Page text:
Vice Minister Villa, she recalled from the files, from the Foreign Ministry.  So they were leading with a diplomat rather than a spy or military man.  That meant she had already nearly won.  She allowed herself a quick look at the rest of his entourage.  Utterly unremarkable, with the exception of that young man, about her age…

“Miss Fernandez?” Villa asked in perfect Broadcast English.

“Deputy Director Fernandez of the Third Chief Directorate of the Extraordinary Commission for the Protection of the Republic,” she countered to throw him off balance.  Neither extended their hands.  “I am pleased you came to meet me, Vice Minister.”

Her attorney’s eyes just caught the flicker of irritation in his face of ‘you came to meet me.’

“Both of our masters,” Villa tried again, now stressing that they served others, “want to make sure that there are no misunderstandings between us; between our very old country and your very new one.”

“<At best, Vice Minister,>” Sylvia said, dropping into a Spanish with wide Filipino traces, “<your current nation dates only from nineteen twenty or nineteen twenty-eight.  The Resumption of the Texas Republic goes back to eighteen thirty-six.  Try not being condescending.>”

A few in the group behind him muttered or suppressed their humor at her dialect.  She was interested to see that young man was not one of them.

She deliberately looked at her watch, both to insult them and signal Kharachan.  He crept forward to hand her a thick, legal-sized, sealed packet.  It was covered in officious stamps and ribbons.  She held it out to Villa.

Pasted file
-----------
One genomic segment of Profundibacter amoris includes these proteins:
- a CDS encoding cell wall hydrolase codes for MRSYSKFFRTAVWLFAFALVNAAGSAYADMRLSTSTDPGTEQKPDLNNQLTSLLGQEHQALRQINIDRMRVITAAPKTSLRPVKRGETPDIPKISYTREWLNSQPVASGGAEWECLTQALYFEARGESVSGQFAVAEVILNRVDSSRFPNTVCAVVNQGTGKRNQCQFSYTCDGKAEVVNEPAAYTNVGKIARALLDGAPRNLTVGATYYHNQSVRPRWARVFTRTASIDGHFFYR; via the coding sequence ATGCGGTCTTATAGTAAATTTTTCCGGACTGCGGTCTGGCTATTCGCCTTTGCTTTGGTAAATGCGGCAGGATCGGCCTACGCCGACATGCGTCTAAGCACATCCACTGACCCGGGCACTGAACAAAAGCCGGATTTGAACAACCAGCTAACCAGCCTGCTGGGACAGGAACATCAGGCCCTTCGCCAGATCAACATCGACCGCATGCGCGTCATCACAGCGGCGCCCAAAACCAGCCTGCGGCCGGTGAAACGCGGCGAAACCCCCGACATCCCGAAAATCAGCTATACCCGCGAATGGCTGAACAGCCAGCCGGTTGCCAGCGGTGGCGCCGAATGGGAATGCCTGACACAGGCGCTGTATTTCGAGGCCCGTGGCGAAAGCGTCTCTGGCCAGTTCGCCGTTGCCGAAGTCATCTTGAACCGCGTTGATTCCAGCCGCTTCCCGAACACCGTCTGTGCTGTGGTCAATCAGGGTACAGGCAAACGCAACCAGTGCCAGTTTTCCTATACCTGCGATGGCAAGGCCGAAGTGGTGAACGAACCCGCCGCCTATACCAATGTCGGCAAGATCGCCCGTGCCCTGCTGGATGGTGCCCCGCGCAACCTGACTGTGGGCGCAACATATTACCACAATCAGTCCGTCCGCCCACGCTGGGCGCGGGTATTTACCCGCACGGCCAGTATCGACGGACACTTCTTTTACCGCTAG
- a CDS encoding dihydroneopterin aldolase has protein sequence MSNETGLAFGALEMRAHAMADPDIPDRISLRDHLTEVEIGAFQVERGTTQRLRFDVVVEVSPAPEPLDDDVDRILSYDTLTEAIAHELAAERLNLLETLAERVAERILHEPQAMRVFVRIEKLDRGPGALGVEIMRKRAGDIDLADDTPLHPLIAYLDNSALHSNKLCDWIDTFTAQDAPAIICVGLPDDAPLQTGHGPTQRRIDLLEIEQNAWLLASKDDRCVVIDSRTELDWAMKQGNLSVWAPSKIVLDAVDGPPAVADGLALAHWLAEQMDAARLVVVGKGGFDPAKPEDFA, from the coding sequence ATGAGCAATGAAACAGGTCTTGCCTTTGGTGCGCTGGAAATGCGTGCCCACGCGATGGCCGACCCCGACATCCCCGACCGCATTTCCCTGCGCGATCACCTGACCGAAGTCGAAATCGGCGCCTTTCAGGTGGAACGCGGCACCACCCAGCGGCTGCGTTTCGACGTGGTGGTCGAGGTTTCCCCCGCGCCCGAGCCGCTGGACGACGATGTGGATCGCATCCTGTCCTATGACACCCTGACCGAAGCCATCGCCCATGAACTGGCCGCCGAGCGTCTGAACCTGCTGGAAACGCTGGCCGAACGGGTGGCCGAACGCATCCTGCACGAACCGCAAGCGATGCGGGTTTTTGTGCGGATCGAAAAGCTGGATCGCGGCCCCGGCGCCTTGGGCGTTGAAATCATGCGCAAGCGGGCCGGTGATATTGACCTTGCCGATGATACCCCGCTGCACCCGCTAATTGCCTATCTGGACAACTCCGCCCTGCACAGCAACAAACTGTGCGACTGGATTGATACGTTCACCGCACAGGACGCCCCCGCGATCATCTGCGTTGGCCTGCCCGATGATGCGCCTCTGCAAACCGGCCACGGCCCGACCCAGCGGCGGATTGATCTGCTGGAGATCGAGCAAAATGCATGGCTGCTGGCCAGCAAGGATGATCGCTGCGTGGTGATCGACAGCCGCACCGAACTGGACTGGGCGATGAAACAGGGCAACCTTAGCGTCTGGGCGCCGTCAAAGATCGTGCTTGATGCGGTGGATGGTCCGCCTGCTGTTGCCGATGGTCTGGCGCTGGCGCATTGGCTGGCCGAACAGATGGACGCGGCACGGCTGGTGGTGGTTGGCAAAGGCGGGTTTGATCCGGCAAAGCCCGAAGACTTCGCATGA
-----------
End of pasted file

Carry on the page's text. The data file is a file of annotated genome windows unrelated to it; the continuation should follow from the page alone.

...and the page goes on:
“This is the official version of what we are talking about here,” she said, returning to English while he took it from her.  “You would do well to note the top two signatures.”

She watched as he looked down.  Seeing the President’s and the Director’s scrawls seemed to focus his attention.

“And just what are we talking about here, Deputy Director?” he asked, politely this time.

“Texas cannot have Mexico occupy New Mexico.  That would present a huge salient into our northwest border.  Plus,” she looked right, to the cries of the dying man, “we are running out of criminals to crucify.”

Before he could reply, she went on.

“We shall divide the former State,” she said more loudly so that all heard.  “The Rio Grande will function as the de jure line of authority between our two nations, with a few exceptions.  There will be peace between us.”

There was more muttering from the group behind him but Villa quickly rejoined her tiny speech.

“And what few exceptions are those?”

“Some unimportant mesas around Santa Fe,” Sylvia waved at the be-ribboned packet.  “You will see the details there.”

The wind and the dying sighed for a few moments before the Vice Minister spoke again.

“This is an excellent beginning,” he said with no sincerity at all.  “Let there be peace between us.”